). This is conserved in fission yeast as deletion of hst4+, the single gene homologous to S. cerevisiae HST3/HST4, results in hyperacetylation of H3 Lys-56 (Fig. 3B). This is consistent with the fact that expression of the S. pombe hst4+ gene suppresses the strong thermosensitive and telomeric silencing phenotypes of S. cerevisiae hst3hst4 mutants, which are known to result from hyperacetylation of H3 Lys-56 (
). This suggests that Hst4 promotes deacetylation of H3 Lys-56 in S. pombe. Our result showing that Cpt-induced DNA damage leads to a prolonged delay in H3 Lys-56 deacetylation suggests that the role of the DNA damage checkpoint in controlling the expression and/or the activity of the enzymes that deacetylate H3 Lys-56 is likely conserved between these two yeasts.
The discovery of the novel HAT, Rtt109, that acetylates H3 on Lys-56 in budding yeast and now in fission yeast, has completed the description of the enzymatic reactions that can regulate acetylation of H3 Lys-56 (
). ScRtt109 is involved in surviving replicative DNA damage as rtt109 mutants in S. cerevisiae are sensitive to a wide array of DNA damaging agents that induce S-phase specific damage, but surprisingly not ionizing radiation, a treatment that mainly induces DNA breaks outside of S-phase. We also found that Sprtt109Δ mutants were sensitive to replicative stress (Fig. 4B) with the difference that Sprtt109Δ mutants were mildly sensitive to ionizing radiation. This might reflect a difference in cell cycle progression between the two yeasts. Fission yeast cells spend most of their time in G2, whereas budding yeast cells lack a discernable G2 phase of the cell cycle, suggesting that regulation of H3 Lys-56-Ac could be important in G2 in S. pombe.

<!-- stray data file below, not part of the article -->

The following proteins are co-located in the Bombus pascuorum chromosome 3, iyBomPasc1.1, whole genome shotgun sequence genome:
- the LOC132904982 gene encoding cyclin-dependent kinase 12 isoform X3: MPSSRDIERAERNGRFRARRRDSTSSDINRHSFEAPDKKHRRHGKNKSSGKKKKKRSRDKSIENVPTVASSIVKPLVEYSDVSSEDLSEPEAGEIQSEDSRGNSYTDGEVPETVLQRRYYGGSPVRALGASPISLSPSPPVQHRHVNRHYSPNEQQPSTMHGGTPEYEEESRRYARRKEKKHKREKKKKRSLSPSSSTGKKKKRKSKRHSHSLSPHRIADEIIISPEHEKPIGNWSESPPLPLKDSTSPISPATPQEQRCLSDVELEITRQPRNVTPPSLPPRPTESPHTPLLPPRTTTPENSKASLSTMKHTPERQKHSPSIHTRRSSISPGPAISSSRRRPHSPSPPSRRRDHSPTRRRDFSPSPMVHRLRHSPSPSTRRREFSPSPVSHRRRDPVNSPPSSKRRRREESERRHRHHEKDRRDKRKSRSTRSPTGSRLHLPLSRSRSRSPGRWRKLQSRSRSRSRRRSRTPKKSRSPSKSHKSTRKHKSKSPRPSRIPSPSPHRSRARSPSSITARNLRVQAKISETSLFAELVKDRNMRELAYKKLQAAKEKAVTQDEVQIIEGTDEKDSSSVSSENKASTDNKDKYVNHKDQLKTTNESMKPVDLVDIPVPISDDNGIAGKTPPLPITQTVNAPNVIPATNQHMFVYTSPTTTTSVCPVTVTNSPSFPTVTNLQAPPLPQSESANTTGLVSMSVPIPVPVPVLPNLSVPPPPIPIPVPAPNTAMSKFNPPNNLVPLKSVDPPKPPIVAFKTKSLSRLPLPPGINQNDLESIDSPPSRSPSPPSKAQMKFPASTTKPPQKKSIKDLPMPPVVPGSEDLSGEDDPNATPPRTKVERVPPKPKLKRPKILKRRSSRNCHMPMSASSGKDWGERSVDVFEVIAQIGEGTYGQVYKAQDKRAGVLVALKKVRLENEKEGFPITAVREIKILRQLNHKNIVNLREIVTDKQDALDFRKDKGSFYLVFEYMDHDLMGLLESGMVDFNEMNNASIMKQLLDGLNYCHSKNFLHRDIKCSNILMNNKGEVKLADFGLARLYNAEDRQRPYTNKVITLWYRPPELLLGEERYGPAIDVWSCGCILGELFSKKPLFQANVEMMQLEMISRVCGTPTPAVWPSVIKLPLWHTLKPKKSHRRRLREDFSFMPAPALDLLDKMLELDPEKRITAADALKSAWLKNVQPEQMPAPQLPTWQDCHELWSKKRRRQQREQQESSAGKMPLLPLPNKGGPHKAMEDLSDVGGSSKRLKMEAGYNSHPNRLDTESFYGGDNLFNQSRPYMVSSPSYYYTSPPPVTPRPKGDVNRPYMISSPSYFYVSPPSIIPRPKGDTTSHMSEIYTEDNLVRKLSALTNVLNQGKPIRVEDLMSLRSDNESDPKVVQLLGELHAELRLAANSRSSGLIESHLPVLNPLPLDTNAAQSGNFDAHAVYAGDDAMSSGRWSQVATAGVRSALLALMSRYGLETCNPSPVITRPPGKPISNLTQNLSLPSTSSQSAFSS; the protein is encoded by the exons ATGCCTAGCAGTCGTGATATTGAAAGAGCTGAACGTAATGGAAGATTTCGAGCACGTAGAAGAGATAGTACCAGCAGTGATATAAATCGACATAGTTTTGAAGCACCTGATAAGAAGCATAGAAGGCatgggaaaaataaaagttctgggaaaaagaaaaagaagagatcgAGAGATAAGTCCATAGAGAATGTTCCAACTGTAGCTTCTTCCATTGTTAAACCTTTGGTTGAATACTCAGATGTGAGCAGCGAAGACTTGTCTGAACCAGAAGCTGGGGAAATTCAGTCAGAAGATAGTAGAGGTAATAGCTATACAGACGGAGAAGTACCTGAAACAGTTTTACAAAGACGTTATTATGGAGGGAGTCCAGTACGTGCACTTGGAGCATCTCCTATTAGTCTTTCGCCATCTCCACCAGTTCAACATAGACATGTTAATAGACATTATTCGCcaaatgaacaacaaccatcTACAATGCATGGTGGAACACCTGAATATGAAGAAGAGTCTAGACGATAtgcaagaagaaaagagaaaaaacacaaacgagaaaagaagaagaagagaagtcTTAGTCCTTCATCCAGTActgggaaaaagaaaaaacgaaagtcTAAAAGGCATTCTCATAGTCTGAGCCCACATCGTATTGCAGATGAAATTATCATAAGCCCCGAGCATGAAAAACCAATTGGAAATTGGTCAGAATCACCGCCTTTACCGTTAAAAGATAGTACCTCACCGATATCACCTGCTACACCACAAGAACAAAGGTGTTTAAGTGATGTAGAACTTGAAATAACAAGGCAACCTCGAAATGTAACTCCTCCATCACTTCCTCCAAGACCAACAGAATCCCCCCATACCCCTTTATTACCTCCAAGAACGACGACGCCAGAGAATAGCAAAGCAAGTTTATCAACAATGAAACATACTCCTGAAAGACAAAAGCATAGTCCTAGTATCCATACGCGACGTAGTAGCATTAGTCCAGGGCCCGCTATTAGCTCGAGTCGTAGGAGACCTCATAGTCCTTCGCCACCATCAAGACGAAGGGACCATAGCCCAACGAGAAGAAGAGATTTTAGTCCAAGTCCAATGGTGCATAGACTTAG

We find that H3-K56R and Sprtt109Δ mutants are moderately defective in silencing at pericentromeric heterochromatin, a biological process not found in S. cerevisiae. Thus, H3 Lys-56-Ac regulation appears to be involved in heterochromatin formation and/or stability in S. pombe. However, H3 Lys-56-Ac and Rtt109 are shown to be associated with some actively transcribed genes in S. cerevisiae, suggesting a link with transcriptional regulation (
). Therefore, the silencing defects observed in the H3-K56R and Sprtt109Δ could result from defective transcription. Alternatively, they could be because of defective replication, a process also linked to proper heterochromatin formation (
). These data suggest that DNA damage generated by perturbation of the replisome requires Rtt109 and H3 Lys-56-Ac for survival. Many of these phenotypes are shared by mutants that lack Asf1, an H3/H4 histone binding chaperone (